Italian Language Blog

Italian Language and Culture Quiz – The Solutions Posted by on Sep 1, 2017 in Culture

Here are the solutions to the quiz which we published at the beginning of this week.

The volcanic island of Stromboli Photo CC by Charles Engelke


1. Which continent is named after an Italian explorer, and what is the explorer’s name?
Answer: America takes its name from Americus, the Latin version of Italian explorer Amerigo Vespucci‘s first name.
2. Which country is named after an Italian explorer, and what is the explorer’s name?
Answer: Colombia is named after Italian explorer Cristoforo Colombo, known as Christopher Columbus in English.
3. A volt is a unit of electric potential, who is it named after?
Answer: The volt is named after Alessandro Volta, inventor of the voltaic pile (electrical battery).
4. Jeans are the world’s most popular style of trousers, which Italian city does their name come from?
Answer: The name jeans comes from Genova. We’ll be publishing a blog on the topic in the near future.


What are the Italian equivalents of the following sayings?
1. Every cloud has a silver lining
Answer: Non tutto il male viene per nuocere
2. To kill two birds with one stone
Answer: Prendere due piccioni con una fava
3. Easier said than done
Answer: Fra il dire e il fare c’è di mezzo il mare
4. Every once in a blue moon
Answer: Ad ogni morte di papa


Where do the following Italian dishes originate from?
1. Pizza
Answer: Napoli
2. Pesto
Answer: Genova
3. Ragù alla bolognese
Answer: Bologna
4. Panforte
Answer: Siena


1. Which six countries/states does Italy share its borders with?
Answer: Francia, Svizzera, Austria, Slovenia, San Marino, Stato della Città del Vaticano
2. In which three European countries is Italian an official first language?
Answer: Svizzera, San Marino, Italia (the official language of Città del Vaticano is Latin)
3. How many regions is Italy divided into?
Answer: 20
4. Which are the three most famous active Italian volcanoes?
Answer: Etna, Vesuvio, Stromboli


Translate the following shopping list into Italian
Bread = Pane
Semi-skimmed milk = Latte parzialmente scremato
Yoghurt = Yogurt (without the ‘h’)
Cheese = Formaggio
Aubergine (egg plant) = Melanzana
Carrots = Carote
Potatoes = Patate
Apples = Mele
Oranges = Arance
Matches = Fiammiferi
Toilet paper = Carta igienica


How do you say the following everyday phrases in Italian?
1. Pleased to meet you
Answer: Piacere (… di conoscerla)
2. Have a nice day
Answer: Buona giornata
3. Think nothing of it!
Answer: Di niente, non c’è di che, figurati, ci mancherebbe
4. See you later!
Answer: A dopo, ci vediamo dopo
5. Do you fancy a nice coffee?
Answer: Ti va un buon caffè?

How do you say the following phrases in English?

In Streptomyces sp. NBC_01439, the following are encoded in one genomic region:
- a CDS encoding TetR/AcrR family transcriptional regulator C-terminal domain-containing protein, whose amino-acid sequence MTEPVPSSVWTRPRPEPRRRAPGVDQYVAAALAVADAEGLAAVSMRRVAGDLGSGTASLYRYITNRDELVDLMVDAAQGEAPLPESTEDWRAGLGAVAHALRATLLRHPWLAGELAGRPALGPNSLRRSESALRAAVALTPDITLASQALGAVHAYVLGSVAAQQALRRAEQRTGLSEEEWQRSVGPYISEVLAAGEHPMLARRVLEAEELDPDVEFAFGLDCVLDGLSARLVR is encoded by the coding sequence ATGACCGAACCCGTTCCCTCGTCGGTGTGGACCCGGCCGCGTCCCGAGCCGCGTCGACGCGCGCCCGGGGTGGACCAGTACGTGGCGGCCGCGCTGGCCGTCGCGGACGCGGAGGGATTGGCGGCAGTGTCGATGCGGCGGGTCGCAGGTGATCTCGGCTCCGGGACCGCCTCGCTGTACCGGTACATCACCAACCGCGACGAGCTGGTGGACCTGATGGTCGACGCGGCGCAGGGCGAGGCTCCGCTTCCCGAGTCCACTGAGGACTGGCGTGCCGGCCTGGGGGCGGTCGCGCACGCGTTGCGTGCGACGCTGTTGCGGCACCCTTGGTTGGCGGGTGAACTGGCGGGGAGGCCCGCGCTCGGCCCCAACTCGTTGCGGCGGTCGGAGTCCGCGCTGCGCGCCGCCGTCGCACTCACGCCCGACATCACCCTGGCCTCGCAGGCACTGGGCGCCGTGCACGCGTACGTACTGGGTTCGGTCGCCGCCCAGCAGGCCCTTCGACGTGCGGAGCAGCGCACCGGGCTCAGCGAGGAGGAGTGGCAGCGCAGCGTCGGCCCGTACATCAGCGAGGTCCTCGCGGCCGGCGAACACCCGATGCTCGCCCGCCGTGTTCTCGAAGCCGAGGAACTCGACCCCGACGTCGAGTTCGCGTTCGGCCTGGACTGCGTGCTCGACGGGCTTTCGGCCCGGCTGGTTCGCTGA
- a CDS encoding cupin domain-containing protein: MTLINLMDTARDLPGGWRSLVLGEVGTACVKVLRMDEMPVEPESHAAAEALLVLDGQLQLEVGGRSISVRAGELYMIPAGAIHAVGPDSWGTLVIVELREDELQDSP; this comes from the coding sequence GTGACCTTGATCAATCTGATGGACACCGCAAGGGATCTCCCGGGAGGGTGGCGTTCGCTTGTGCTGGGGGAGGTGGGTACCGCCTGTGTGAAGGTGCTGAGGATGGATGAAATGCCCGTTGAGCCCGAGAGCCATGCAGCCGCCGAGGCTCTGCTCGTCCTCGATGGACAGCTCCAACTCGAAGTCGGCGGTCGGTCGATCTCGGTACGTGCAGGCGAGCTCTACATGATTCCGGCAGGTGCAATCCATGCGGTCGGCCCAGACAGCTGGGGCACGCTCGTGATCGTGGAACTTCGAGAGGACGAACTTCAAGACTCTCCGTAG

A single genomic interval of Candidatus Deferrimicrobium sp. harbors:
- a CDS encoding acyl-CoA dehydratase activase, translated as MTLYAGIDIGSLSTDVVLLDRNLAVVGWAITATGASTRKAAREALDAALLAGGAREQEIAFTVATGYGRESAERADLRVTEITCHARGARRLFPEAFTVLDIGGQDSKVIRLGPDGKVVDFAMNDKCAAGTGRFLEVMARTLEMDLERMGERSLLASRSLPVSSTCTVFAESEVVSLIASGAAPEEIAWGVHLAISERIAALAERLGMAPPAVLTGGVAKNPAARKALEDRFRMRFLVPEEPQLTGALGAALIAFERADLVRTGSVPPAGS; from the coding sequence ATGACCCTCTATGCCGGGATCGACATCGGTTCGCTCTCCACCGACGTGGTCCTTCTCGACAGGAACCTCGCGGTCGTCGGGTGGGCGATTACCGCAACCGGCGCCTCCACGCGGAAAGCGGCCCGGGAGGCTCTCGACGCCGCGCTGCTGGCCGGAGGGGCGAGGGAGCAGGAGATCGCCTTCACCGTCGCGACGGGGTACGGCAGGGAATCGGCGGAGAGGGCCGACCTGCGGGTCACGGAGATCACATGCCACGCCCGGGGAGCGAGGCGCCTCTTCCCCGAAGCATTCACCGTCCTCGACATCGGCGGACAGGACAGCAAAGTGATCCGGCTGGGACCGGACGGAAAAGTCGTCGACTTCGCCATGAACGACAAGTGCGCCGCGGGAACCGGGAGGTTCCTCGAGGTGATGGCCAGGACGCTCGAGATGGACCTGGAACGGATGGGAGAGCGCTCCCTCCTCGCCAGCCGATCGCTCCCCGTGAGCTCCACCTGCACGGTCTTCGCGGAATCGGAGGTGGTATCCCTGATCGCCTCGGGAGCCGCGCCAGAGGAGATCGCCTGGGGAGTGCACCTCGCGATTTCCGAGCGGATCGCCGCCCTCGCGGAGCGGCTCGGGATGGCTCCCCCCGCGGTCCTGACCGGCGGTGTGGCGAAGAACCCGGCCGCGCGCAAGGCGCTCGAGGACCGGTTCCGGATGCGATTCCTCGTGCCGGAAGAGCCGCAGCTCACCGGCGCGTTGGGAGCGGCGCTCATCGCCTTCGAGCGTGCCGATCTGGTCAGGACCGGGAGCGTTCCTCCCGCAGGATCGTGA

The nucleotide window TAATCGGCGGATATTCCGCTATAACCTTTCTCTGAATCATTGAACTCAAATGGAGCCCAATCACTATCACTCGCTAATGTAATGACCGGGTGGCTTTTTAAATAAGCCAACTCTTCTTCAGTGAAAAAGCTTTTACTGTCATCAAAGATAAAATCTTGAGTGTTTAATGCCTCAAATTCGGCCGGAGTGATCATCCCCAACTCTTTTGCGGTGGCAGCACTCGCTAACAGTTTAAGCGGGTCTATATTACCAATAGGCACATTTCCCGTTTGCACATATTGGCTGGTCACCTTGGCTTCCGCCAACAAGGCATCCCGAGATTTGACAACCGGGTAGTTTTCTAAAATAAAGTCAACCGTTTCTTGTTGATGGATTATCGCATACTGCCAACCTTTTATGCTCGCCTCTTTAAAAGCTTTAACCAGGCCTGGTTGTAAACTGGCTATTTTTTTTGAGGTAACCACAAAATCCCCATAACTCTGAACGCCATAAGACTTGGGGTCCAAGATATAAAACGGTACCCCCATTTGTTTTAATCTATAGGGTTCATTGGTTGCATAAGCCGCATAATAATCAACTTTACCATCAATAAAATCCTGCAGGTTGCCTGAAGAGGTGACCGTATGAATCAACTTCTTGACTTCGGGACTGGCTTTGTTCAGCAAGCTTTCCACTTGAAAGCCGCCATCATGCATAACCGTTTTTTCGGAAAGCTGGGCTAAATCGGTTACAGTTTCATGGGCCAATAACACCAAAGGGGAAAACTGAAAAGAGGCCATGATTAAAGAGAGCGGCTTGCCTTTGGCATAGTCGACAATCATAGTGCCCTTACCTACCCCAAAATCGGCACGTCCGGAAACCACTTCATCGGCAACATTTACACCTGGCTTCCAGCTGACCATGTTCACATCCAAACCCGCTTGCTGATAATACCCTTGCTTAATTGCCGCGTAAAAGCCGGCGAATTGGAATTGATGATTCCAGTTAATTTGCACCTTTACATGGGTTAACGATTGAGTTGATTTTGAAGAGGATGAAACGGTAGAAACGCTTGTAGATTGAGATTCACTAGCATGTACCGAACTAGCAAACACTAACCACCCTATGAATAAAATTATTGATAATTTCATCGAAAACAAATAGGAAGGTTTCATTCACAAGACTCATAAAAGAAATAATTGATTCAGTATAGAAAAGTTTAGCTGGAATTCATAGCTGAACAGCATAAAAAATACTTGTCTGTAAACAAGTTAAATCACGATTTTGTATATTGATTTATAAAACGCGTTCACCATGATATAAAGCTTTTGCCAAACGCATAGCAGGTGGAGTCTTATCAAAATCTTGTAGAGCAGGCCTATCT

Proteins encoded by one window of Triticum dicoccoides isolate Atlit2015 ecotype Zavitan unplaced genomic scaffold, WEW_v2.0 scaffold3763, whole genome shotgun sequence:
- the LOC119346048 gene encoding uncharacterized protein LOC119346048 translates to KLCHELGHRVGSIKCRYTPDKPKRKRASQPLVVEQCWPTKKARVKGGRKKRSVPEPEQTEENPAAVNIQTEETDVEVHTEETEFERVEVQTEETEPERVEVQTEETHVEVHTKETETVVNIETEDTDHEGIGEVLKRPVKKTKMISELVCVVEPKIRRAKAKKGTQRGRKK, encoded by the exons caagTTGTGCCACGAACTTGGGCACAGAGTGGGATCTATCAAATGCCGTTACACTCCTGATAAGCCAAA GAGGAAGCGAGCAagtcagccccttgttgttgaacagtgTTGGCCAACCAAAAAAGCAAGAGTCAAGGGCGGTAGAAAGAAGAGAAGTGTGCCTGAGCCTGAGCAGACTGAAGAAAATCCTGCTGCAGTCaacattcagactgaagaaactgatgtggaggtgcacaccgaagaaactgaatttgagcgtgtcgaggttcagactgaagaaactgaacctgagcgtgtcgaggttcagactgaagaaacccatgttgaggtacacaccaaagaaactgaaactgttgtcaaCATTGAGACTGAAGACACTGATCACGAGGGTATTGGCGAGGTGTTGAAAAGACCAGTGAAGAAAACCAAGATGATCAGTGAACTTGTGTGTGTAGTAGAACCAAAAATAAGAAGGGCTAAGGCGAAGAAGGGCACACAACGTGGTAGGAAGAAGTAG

1. Non c’è di che!
Answer: You’re welcome, think nothing of it
2. Oggi hanno messo acqua
Answer: They’ve predicted rain for today
3. Meglio non pensarci!
Answer: It’s best not to think about it
4. Ci penso io alla pulizia
Answer: I’ll do the cleaning
5. Sei proprio rincoglionita, vero?
Answer: You’re really out of it/not with it/off your head today, aren’t you? (Addressed to a female friend)


Complete the following Italian sentences:
a. Modal verbs
1. Yesterday, I had to go to Bologna = Ieri sono dovuto/a andare a Bologna
2. Last week I had to finish painting the house = La settimana scorsa ho dovuto finire di imbiancare la casa
b. Farcela

Bonus question: who’d like to have a go at the translation?

3. Can you manage to bring me that stepladder? = ce la fai a portarmi quella scaletta? (informal)
4. It was a steep climb, but in the end we managed it! = la salita era molta ripida, ma alla fine ce l’abbiamo fatta!
c. Subjunctive
5. I thought you’d already fed the cat = Pensavo che avessi già dato da mangiare al gatto (informal)
6. If I’d known you were in I’d have come round = Se avessi saputo che eri a casa sarei venuto/a da te

So, how did you get on … and why didn’t you publish your answers?

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  1. Chippy:

    Finally he had his evil way with her?????

  2. Donna:

    Non ho publicato perche ho paura di congiuntivo!

    “After so many turns we finally did it?”

    Can you elaborate a little on “Fra il mare …”? Maybe I’m too literal, but it sounds like “Between saying and doing is the middle of the sea”. How did the sea get into it?

    Grazie mille!

    • Geoff:

      @Donna Ciao donna, la traduzione giusta della barzelletta sarà: “After going round and round many times he finaly managed it!”

      Allora, ‘fra il dire e il fare c’è di mezzo il mare’ voul dire: between saying you’re going to do something and actually doing it there’s a sea to cross. Il mare è semplicemente una metafora per la difficoltà.

      Saluti! 🙂

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